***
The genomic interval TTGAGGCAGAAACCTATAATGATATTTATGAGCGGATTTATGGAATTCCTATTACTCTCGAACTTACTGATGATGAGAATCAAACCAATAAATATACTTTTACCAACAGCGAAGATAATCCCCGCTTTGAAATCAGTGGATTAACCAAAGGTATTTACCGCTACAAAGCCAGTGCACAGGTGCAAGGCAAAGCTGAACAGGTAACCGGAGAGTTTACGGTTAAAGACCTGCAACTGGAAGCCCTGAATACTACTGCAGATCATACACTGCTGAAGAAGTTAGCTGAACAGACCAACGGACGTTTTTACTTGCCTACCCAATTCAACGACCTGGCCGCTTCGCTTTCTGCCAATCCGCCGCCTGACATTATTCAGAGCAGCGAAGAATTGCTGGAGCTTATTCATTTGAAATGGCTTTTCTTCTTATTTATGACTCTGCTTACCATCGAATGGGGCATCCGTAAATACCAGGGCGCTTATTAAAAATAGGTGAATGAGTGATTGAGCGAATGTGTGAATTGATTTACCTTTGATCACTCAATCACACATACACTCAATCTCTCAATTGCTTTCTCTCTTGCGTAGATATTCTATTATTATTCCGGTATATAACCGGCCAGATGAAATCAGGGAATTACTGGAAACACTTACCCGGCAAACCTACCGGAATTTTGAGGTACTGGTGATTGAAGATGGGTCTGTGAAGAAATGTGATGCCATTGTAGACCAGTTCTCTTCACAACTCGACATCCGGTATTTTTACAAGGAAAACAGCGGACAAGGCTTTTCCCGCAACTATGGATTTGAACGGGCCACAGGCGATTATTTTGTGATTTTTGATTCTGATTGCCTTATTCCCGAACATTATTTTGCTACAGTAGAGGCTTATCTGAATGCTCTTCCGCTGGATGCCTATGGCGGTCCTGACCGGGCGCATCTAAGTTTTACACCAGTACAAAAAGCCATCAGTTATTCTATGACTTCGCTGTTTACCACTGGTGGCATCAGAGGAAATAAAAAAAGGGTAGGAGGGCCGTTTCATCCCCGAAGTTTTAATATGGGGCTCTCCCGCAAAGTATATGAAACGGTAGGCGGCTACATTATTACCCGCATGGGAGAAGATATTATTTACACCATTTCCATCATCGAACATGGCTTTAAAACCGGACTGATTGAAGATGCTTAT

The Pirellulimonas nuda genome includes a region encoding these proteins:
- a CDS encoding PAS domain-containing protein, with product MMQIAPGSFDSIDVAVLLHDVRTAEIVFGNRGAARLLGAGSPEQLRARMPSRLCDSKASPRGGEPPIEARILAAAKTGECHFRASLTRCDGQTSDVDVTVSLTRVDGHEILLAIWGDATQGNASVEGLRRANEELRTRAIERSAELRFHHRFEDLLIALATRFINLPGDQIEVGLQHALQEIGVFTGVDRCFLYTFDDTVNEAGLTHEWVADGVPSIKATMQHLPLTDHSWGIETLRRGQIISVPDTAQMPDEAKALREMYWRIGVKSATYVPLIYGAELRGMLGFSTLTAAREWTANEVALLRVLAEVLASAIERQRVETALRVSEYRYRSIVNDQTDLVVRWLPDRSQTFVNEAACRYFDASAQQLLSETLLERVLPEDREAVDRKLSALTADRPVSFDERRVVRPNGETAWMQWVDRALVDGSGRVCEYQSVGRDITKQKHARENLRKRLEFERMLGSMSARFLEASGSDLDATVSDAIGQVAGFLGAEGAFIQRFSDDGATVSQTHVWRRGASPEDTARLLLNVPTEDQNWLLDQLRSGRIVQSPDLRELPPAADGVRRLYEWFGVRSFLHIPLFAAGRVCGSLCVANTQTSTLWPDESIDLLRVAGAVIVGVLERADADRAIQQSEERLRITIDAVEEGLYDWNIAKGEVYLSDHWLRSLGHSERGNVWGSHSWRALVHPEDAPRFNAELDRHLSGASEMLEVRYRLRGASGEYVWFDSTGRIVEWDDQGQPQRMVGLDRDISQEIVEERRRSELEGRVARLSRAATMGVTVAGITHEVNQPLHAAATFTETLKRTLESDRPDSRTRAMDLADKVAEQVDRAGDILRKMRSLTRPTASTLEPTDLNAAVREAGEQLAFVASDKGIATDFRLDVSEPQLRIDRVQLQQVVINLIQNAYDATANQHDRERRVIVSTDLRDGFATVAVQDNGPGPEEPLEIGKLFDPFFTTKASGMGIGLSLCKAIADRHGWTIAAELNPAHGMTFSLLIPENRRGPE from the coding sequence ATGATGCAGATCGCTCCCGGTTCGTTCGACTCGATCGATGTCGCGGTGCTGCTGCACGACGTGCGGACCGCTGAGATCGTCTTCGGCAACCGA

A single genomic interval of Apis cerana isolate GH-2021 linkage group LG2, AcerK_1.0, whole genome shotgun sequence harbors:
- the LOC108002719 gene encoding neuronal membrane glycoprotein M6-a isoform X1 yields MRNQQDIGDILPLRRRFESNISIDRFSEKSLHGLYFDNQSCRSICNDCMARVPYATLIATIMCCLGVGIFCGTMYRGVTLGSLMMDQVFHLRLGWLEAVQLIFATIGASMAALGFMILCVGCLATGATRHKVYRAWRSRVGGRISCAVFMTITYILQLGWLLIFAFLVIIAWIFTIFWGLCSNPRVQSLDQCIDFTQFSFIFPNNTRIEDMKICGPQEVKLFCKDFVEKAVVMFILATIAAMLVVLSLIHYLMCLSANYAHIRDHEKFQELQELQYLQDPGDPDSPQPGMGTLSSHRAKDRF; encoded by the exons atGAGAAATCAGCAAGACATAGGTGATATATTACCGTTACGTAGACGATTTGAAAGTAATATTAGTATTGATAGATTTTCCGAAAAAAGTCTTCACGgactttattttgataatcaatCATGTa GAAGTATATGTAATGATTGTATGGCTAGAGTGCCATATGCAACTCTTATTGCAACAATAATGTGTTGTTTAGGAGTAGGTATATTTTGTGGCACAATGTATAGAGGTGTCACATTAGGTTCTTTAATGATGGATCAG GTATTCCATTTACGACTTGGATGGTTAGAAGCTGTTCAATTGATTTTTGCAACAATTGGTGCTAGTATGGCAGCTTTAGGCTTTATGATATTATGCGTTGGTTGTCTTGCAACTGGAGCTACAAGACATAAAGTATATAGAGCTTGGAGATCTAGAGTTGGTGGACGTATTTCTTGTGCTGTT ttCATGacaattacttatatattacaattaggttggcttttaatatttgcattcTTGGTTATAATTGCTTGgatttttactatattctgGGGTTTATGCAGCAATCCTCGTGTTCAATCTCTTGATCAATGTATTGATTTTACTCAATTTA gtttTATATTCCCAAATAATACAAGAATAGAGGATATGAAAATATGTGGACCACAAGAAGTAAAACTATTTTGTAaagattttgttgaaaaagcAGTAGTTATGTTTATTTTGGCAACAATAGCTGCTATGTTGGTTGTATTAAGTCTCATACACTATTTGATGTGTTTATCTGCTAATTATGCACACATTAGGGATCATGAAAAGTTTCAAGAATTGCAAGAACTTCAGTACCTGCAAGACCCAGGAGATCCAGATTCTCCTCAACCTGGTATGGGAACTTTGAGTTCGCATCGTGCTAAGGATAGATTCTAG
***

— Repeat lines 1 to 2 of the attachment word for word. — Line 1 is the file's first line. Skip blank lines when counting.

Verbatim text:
The genomic interval TTGAGGCAGAAACCTATAATGATATTTATGAGCGGATTTATGGAATTCCTATTACTCTCGAACTTACTGATGATGAGAATCAAACCAATAAATATACTTTTACCAACAGCGAAGATAATCCCCGCTTTGAAATCAGTGGATTAACCAAAGGTATTTACCGCTACAAAGCCAGTGCACAGGTGCAAGGCAAAGCTGAACAGGTAACCGGAGAGTTTACGGTTAAAGACCTGCAACTGGAAGCCCTGAATACTACTGCAGATCATACACTGCTGAAGAAGTTAGCTGAACAGACCAACGGACGTTTTTACTTGCCTACCCAATTCAACGACCTGGCCGCTTCGCTTTCTGCCAATCCGCCGCCTGACATTATTCAGAGCAGCGAAGAATTGCTGGAGCTTATTCATTTGAAATGGCTTTTCTTCTTATTTATGACTCTGCTTACCATCGAATGGGGCATCCGTAAATACCAGGGCGCTTATTAAAAATAGGTGAATGAGTGATTGAGCGAATGTGTGAATTGATTTACCTTTGATCACTCAATCACACATACACTCAATCTCTCAATTGCTTTCTCTCTTGCGTAGATATTCTATTATTATTCCGGTATATAACCGGCCAGATGAAATCAGGGAATTACTGGAAACACTTACCCGGCAAACCTACCGGAATTTTGAGGTACTGGTGATTGAAGATGGGTCTGTGAAGAAATGTGATGCCATTGTAGACCAGTTCTCTTCACAACTCGACATCCGGTATTTTTACAAGGAAAACAGCGGACAAGGCTTTTCCCGCAACTATGGATTTGAACGGGCCACAGGCGATTATTTTGTGATTTTTGATTCTGATTGCCTTATTCCCGAACATTATTTTGCTACAGTAGAGGCTTATCTGAATGCTCTTCCGCTGGATGCCTATGGCGGTCCTGACCGGGCGCATCTAAGTTTTACACCAGTACAAAAAGCCATCAGTTATTCTATGACTTCGCTGTTTACCACTGGTGGCATCAGAGGAAATAAAAAAAGGGTAGGAGGGCCGTTTCATCCCCGAAGTTTTAATATGGGGCTCTCCCGCAAAGTATATGAAACGGTAGGCGGCTACATTATTACCCGCATGGGAGAAGATATTATTTACACCATTTCCATCATCGAACATGGCTTTAAAACCGGACTGATTGAAGATGCTTAT

The Pirellulimonas nuda genome includes a region encoding these proteins: